One thing that everyone either doesn't see or understand is that many years ago working in the public sector was a blue collar job and a stepping stone to the higher paying private sector. Mr Lauzen hit it on the head with this statement "There is way too cozy a correlation between pay and play in the decision-making role," he said. "I will refuse to give salary spikes to politically-favored directors who then retire on $110,000 pensions only to be called back to work on contract for the county—especially when rank-and-file workers have seen their salaries frozen over the past three years." You see this Recession/ Depression that we are in finally woke many taxpayers up, and started looking to see what some public workers make and the pensions they recieve. If the average taxpayer makes 30-50K a year and has to fund the public employees wages of 100K, plus 80-100K year pensions. This is were the term your "upside down" comes in. To much going out and not enough coming in. As for the pension issue in the state you can use the same senario, Taxpayers pay taxes, and muncipalities have to pay 100k year plus the cost of benifits to employees= not enough to fund the pensions. The cookie jar is empty. The lack of funding comes from the wages and benifits first. Pensions are based on wages, and when 85-100+ is the normal wage for many public workers. So the guy who get a pension for 110,000 then gets hired back as contract labor, should of been contracted out to begin with.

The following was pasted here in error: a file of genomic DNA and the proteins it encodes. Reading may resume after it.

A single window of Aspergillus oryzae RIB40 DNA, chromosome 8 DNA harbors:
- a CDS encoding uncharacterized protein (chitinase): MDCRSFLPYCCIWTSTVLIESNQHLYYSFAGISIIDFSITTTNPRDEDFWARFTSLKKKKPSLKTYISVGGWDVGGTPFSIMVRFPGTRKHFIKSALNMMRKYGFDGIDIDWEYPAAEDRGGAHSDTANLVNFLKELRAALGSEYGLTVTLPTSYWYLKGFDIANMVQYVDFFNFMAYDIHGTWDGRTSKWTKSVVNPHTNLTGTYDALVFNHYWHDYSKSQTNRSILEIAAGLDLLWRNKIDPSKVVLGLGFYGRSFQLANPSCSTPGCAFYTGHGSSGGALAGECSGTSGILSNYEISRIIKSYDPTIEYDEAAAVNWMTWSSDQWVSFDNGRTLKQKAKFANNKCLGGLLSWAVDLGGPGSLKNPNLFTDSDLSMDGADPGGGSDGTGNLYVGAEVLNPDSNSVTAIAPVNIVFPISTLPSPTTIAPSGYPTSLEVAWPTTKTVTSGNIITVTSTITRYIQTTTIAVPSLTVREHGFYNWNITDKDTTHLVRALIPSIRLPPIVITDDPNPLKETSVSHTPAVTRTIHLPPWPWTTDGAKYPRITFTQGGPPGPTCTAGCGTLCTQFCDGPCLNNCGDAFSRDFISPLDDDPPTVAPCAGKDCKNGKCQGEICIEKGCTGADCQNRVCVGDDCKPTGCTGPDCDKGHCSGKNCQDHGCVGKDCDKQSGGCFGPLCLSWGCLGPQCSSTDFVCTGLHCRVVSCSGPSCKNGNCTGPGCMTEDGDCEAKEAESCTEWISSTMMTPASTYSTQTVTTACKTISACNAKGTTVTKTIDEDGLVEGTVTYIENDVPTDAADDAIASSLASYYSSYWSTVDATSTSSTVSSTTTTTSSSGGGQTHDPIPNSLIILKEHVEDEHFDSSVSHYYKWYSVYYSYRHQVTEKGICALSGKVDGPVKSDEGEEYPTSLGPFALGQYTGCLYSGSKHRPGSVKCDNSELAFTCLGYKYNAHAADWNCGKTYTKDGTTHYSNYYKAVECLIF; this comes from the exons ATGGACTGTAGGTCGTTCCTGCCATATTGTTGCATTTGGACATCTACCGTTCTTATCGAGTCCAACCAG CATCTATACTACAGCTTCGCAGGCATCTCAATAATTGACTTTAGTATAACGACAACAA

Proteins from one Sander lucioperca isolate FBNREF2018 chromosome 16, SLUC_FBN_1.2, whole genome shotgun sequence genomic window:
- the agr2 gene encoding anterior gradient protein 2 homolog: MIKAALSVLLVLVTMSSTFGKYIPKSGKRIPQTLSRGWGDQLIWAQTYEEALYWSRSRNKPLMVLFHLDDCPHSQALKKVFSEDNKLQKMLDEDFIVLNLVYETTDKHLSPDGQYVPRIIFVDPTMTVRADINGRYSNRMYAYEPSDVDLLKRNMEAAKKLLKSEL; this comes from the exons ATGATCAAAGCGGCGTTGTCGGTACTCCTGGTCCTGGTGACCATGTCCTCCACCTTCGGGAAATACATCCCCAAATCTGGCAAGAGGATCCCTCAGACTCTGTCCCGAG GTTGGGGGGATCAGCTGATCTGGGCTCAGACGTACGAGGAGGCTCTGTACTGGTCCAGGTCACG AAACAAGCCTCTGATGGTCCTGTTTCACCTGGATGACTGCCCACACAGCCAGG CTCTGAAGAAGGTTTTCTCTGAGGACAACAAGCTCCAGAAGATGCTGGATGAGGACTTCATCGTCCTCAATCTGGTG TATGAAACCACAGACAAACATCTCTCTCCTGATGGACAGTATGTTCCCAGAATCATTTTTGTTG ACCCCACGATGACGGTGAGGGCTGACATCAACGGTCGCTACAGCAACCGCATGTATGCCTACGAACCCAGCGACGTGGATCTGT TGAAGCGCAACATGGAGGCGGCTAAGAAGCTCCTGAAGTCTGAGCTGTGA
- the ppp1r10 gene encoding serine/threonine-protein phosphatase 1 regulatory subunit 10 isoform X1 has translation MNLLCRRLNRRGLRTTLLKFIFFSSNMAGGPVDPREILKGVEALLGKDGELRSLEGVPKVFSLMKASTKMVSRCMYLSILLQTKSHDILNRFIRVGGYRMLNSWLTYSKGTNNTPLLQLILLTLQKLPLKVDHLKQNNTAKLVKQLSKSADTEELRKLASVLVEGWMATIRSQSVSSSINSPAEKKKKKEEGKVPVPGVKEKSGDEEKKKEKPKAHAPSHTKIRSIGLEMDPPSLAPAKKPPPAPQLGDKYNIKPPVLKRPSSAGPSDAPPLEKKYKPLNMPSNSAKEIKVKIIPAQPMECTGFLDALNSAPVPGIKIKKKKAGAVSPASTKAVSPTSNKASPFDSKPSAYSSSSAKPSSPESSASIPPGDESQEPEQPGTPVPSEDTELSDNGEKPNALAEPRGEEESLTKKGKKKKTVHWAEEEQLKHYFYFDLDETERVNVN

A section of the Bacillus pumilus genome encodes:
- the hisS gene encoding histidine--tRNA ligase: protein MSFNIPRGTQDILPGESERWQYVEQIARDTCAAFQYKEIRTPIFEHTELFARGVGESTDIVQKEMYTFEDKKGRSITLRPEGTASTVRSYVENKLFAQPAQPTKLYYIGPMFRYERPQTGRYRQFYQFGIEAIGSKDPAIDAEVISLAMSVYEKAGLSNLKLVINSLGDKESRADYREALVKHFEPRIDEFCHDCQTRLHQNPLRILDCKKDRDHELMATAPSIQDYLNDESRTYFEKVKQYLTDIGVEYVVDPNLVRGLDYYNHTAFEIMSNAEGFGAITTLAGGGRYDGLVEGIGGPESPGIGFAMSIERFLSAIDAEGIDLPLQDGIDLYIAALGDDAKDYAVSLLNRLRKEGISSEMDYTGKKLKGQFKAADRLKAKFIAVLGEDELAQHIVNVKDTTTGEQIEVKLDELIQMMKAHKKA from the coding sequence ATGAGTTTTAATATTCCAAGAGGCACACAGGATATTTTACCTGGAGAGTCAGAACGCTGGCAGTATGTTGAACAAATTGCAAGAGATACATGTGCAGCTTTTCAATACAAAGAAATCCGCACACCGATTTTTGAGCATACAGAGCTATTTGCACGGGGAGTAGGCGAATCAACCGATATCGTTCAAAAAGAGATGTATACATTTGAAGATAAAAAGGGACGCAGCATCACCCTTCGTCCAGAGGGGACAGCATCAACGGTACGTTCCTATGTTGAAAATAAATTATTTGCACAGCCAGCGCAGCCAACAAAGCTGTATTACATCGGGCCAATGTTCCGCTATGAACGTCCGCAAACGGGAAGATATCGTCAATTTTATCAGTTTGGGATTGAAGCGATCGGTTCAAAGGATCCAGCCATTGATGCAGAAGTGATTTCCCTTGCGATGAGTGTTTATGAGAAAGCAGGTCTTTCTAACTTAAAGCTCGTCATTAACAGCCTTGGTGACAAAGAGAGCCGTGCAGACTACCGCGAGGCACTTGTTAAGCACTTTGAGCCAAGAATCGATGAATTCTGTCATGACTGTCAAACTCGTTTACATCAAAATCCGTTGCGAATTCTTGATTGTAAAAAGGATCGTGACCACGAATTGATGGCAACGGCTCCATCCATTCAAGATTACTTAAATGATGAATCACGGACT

Greg Nelson January 15, 2012 at 06:26 PM
What makes this happen is when a person in power (not a elected official) thinks that they need to spend extra to bring in talent and cost tax payers more is the issue. It makes them look better because I have the best, but frankly the best doesn't equal hard work or results. It's a loop costing more every year because we allow it or have that mind set. Remember "Intelligent doesn’t make you smart!" it just makes you look like you are worth more. Today we need smart, hard workers spending our money on results and only when needed. Just because it's in the budget doesn't mean you spend it, it means you spend it only if you must! Great case for this is the work on Orchard Road - it was 20M and it came in at 9M cost, wow maybe we should hold everyone to that test. You see it is all flipped and it is time to stop it cold....PERIOD!